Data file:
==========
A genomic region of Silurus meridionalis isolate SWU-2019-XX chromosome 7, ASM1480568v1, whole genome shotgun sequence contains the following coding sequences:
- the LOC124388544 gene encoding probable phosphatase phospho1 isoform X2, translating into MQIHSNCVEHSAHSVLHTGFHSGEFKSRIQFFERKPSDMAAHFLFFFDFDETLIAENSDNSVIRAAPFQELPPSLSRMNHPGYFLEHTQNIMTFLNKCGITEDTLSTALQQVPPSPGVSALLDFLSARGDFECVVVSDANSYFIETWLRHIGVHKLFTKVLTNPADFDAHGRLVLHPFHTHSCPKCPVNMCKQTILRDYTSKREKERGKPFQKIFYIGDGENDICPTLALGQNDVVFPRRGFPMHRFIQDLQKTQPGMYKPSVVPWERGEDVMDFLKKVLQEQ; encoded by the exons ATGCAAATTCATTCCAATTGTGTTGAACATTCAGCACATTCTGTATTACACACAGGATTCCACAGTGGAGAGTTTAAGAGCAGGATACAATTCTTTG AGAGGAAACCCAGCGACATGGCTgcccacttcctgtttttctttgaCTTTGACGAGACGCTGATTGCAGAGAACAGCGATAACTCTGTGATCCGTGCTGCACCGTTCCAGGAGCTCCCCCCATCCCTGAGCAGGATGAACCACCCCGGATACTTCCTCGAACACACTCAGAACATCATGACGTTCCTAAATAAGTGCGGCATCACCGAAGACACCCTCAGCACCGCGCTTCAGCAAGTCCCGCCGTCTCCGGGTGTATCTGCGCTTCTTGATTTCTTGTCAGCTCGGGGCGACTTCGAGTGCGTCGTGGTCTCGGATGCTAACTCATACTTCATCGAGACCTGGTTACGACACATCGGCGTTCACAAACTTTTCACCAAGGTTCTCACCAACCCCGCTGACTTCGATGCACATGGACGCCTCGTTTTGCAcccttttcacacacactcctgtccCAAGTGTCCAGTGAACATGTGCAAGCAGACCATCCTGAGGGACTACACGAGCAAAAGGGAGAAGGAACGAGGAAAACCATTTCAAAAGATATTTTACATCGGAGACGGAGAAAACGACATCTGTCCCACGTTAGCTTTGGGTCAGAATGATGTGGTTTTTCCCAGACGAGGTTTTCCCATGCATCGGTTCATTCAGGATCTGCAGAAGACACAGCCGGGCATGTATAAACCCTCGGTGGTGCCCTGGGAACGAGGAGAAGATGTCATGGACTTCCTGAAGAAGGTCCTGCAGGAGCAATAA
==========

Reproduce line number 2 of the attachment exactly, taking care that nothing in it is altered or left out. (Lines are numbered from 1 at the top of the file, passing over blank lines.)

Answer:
- the LOC124388544 gene encoding probable phosphatase phospho1 isoform X2, translating into MQIHSNCVEHSAHSVLHTGFHSGEFKSRIQFFERKPSDMAAHFLFFFDFDETLIAENSDNSVIRAAPFQELPPSLSRMNHPGYFLEHTQNIMTFLNKCGITEDTLSTALQQVPPSPGVSALLDFLSARGDFECVVVSDANSYFIETWLRHIGVHKLFTKVLTNPADFDAHGRLVLHPFHTHSCPKCPVNMCKQTILRDYTSKREKERGKPFQKIFYIGDGENDICPTLALGQNDVVFPRRGFPMHRFIQDLQKTQPGMYKPSVVPWERGEDVMDFLKKVLQEQ; encoded by the exons ATGCAAATTCATTCCAATTGTGTTGAACATTCAGCACATTCTGTATTACACACAGGATTCCACAGTGGAGAGTTTAAGAGCAGGATACAATTCTTTG AGAGGAAACCCAGCGACATGGCTgcccacttcctgtttttctttgaCTTTGACGAGACGCTGATTGCAGAGAACAGCGATAACTCTGTGATCCGTGCTGCACCGTTCCAGGAGCTCCCCCCATCCCTGAGCAGGATGAACCACCCCGGATACTTCCTCGAACACACTCAGAACATCATGACGTTCCTAAATAAGTGCGGCATCACCGAAGACACCCTCAGCACCGCGCTTCAGCAAGTCCCGCCGTCTCCGGGTGTATCTGCGCTTCTTGATTTCTTGTCAGCTCGGGGCGACTTCGAGTGCGTCGTGGTCTCGGATGCTAACTCATACTTCATCGAGACCTGGTTACGACACATCGGCGTTCACAAACTTTTCACCAAGGTTCTCACCAACCCCGCTGACTTCGATGCACATGGACGCCTCGTTTTGCAcccttttcacacacactcctgtccCAAGTGTCCAGTGAACATGTGCAAGCAGACCATCCTGAGGGACTACACGAGCAAAAGGGAGAAGGAACGAGGAAAACCATTTCAAAAGATATTTTACATCGGAGACGGAGAAAACGACATCTGTCCCACGTTAGCTTTGGGTCAGAATGATGTGGTTTTTCCCAGACGAGGTTTTCCCATGCATCGGTTCATTCAGGATCTGCAGAAGACACAGCCGGGCATGTATAAACCCTCGGTGGTGCCCTGGGAACGAGGAGAAGATGTCATGGACTTCCTGAAGAAGGTCCTGCAGGAGCAATAA